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THE PREPARATION OF DIABETIC PATIENTS FOR OPERATION

T. ADDIS, M.D.
JAMA. 1915;LXIV(14):1130-1134. doi:10.1001/jama.1915.02570400012004.
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There are three dangers which are commonly accepted as accompanying operations on diabetic patients—wound infection, non-healing, and diabetic coma. The method of preparation for operation still frequently followed is the removal of sugar and starches from the food. The theoretic basis of this treatment is the conception that the slowness of healing of the operation wound and its liability to infection are to be ascribed to the direct action of the excessive amount of sugar in the blood and tissues, and that diabetic coma is especially likely to occur in those patients in whom the diabetic condition, as judged by the amount of sugar excretion, is especially pronounced. An endeavor is therefore made to get rid of the hyperglycemia before operation, and the patient is given a carbohydrate-free diet until the sugar in the urine is eliminated or has been greatly reduced in amount.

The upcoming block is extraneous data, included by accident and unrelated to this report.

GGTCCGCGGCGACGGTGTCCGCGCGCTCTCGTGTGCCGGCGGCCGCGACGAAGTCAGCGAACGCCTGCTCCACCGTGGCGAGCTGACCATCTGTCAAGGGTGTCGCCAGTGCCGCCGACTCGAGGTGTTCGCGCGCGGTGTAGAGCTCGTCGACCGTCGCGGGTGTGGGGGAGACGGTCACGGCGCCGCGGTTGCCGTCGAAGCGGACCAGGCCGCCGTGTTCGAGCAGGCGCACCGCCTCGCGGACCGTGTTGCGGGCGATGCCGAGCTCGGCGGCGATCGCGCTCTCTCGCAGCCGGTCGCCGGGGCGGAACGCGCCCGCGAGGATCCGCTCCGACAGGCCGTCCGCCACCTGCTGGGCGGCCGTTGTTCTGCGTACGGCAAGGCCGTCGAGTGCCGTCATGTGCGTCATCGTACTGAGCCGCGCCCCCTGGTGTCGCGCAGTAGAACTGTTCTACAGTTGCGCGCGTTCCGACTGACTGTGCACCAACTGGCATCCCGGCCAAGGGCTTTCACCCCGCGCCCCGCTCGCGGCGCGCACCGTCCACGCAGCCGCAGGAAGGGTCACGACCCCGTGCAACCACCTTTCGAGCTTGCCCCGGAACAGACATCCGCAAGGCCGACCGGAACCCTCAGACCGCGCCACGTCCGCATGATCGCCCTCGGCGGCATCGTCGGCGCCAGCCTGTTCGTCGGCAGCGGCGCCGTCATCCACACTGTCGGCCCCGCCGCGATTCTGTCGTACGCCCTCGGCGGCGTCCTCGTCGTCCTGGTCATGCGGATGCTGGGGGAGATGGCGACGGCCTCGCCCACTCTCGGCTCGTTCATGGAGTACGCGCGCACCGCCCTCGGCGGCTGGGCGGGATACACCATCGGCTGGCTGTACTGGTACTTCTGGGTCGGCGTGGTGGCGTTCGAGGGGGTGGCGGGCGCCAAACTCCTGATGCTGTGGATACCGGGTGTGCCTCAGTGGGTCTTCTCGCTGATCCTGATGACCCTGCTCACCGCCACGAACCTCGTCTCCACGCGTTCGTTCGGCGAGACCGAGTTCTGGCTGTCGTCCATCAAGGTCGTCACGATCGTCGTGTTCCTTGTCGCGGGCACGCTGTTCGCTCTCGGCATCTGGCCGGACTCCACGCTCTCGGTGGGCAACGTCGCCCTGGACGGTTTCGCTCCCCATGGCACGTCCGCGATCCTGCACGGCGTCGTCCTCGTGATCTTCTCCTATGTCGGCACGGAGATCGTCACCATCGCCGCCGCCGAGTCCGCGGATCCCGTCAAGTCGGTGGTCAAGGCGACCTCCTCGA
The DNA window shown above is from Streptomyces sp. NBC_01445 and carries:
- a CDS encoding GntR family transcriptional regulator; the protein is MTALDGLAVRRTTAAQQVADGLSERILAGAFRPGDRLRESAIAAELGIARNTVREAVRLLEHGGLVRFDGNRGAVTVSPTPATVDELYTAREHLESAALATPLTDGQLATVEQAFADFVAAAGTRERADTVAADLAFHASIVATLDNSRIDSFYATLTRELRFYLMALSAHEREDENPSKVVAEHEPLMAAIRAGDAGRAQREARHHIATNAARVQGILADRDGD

This method of preparation does not

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